Wolves returned to the Yellowstone wild 20 years ago today.
I know, history remembers all the hoopla about reintroduction of wolves into Yellowstone in January 1995, when federal officials and environmentalists celebrated the arrival of three packs immediately placed in what officials called acclimation pens.
I always called them kennels. Once these wild Canadian wolves, were placed in these large enclosures they didn’t want to leave.
So when the doors opened March 21, nothing happened.
I was there for the week watching and waiting with wolf biologists, a few reporters and photographers, and Renee Askins, the remarkable conservationist who headed The Wolf Fund to bring wolves back to Yellowstone. She closed up shop on The Wolf Fund, which was a funding magnet, the day the doors to the kennels opened — ending a revenue stream that could have continued easily today without much effort.
But Askins formed the group to bring wolves back to Yellowstone and now they were here.
It wasn’t until Dave Mech suggested the wolves associated the door to the kennels with humans that biologists John Varley, Mike Phillips, Doug Smith and Steve Fritts decided to cut another hole to give them an alternate way out. Mech, the alpha wolf biologist in the second half of the 20th century, introduced me to Askins and Hank Fischer of Defenders of Wildlife in 1985 when they began their quest to return wolves to Yellowstone.
A sensor was placed on the new opening of the Crystal Creek kennel that sent a radio code when a wolf walked through it. I knew the code — “unit one, message one” — and gave it to naturalist Jim Halfpenny, who spent a lot of time out in the Lamar Valley near where all three kennels were located and had a park radio.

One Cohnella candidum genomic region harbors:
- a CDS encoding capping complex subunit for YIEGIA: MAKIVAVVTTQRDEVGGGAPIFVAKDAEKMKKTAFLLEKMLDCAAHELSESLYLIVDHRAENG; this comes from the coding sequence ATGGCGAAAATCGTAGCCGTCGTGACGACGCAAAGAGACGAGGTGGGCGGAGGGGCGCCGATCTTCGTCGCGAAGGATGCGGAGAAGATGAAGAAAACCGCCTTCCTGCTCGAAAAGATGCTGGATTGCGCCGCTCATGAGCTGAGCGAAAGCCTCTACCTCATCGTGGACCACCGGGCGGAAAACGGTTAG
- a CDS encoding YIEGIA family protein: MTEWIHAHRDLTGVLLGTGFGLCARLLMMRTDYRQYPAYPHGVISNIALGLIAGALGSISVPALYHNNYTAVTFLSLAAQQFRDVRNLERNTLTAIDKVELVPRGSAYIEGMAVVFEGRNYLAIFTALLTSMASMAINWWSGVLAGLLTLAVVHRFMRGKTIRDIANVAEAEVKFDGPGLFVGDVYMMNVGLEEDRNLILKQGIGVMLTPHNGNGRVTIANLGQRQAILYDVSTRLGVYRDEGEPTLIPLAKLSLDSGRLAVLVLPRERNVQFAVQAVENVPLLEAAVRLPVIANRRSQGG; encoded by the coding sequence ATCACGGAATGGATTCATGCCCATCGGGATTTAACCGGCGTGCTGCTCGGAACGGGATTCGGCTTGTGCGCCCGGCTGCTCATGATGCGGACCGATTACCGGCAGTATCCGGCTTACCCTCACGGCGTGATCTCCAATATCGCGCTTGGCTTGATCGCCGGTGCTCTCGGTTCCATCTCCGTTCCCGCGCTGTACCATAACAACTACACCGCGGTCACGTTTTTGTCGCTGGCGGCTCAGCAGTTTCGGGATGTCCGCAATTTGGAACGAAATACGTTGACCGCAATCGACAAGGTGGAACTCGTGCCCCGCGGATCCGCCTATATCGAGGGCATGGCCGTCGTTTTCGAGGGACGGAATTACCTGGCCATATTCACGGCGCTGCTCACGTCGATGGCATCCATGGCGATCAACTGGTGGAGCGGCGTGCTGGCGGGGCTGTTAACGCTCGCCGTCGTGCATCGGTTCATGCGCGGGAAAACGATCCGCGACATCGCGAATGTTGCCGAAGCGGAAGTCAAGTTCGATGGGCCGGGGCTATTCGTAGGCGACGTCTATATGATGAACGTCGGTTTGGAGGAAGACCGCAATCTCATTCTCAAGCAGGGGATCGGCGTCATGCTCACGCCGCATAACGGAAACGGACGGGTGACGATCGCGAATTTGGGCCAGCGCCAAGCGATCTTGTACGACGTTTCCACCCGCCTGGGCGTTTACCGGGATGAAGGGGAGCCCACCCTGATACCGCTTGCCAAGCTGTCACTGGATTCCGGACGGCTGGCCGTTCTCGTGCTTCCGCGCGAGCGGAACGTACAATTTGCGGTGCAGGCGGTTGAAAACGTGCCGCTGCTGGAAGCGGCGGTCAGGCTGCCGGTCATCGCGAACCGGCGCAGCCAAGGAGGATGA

The biologists were having another one of their many meetings at park headquarters that morning trying to decide what to do next when Halfpenny called me. He had heard the signal “unit one, message one.”
I ran into the office and told the biologists frantically, “They’re out.”
The biologists didn’t want to disturb the wolves, which by the signals appeared to be going in and out of the kennel. Later that day Smith and Phillips headed toward the second Rose Creek kennel located in Lamar Valley to cut a new hole in the kennel there. As they dragged an elk carcass toward the pen they heard a wolf howl above the trail. It was the male of the pack, who had left the pen.
The next morning we all set up with binoculars and spotting scopes on the road overlooking the Crystal Creek kennel two miles away. On the hillside above the kennel we saw five animals jumping, rolling and playing together.
To this non-scientist it was obviously the Crystal Pack celebrating their freedom. But the biologists wouldn’t venture beyond what they knew for sure. All they knew is that the five were “canids.”
The bigger moment came for all of us that night as we drove past the Soda Butte Pack, which remained in its kennel.
As we watched, the entire pack joined in with a full-chorus howl, one of the first in Yellowstone in many decades. By the end of the month all of the wolves had left and the new drama about wolves and man in the West began in Wyoming, just as it had at Corn Creek in Idaho two months earlier.